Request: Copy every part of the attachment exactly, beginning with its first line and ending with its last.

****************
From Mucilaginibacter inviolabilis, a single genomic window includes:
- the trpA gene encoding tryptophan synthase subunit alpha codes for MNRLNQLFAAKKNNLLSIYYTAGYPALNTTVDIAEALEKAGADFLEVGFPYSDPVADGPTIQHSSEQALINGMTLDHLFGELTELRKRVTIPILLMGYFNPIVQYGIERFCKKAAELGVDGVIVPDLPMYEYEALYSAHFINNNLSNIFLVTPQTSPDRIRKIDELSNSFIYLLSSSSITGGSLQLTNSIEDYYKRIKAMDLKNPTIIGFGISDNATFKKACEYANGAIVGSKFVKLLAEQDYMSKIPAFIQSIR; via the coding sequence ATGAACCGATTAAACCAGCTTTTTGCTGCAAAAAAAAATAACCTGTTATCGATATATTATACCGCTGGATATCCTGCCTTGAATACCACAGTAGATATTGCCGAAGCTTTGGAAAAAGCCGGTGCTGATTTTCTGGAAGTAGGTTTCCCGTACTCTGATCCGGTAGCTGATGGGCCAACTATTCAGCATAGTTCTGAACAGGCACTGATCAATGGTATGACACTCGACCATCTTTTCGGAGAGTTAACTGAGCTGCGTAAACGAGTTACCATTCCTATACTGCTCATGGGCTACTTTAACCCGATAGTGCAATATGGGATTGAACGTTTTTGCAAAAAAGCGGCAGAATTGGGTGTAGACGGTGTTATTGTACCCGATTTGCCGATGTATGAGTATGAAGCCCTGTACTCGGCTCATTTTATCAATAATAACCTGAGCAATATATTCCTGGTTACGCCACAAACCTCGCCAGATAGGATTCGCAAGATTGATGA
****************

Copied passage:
From Mucilaginibacter inviolabilis, a single genomic window includes:
- the trpA gene encoding tryptophan synthase subunit alpha codes for MNRLNQLFAAKKNNLLSIYYTAGYPALNTTVDIAEALEKAGADFLEVGFPYSDPVADGPTIQHSSEQALINGMTLDHLFGELTELRKRVTIPILLMGYFNPIVQYGIERFCKKAAELGVDGVIVPDLPMYEYEALYSAHFINNNLSNIFLVTPQTSPDRIRKIDELSNSFIYLLSSSSITGGSLQLTNSIEDYYKRIKAMDLKNPTIIGFGISDNATFKKACEYANGAIVGSKFVKLLAEQDYMSKIPAFIQSIR; via the coding sequence ATGAACCGATTAAACCAGCTTTTTGCTGCAAAAAAAAATAACCTGTTATCGATATATTATACCGCTGGATATCCTGCCTTGAATACCACAGTAGATATTGCCGAAGCTTTGGAAAAAGCCGGTGCTGATTTTCTGGAAGTAGGTTTCCCGTACTCTGATCCGGTAGCTGATGGGCCAACTATTCAGCATAGTTCTGAACAGGCACTGATCAATGGTATGACACTCGACCATCTTTTCGGAGAGTTAACTGAGCTGCGTAAACGAGTTACCATTCCTATACTGCTCATGGGCTACTTTAACCCGATAGTGCAATATGGGATTGAACGTTTTTGCAAAAAAGCGGCAGAATTGGGTGTAGACGGTGTTATTGTACCCGATTTGCCGATGTATGAGTATGAAGCCCTGTACTCGGCTCATTTTATCAATAATAACCTGAGCAATATATTCCTGGTTACGCCACAAACCTCGCCAGATAGGATTCGCAAGATTGATGA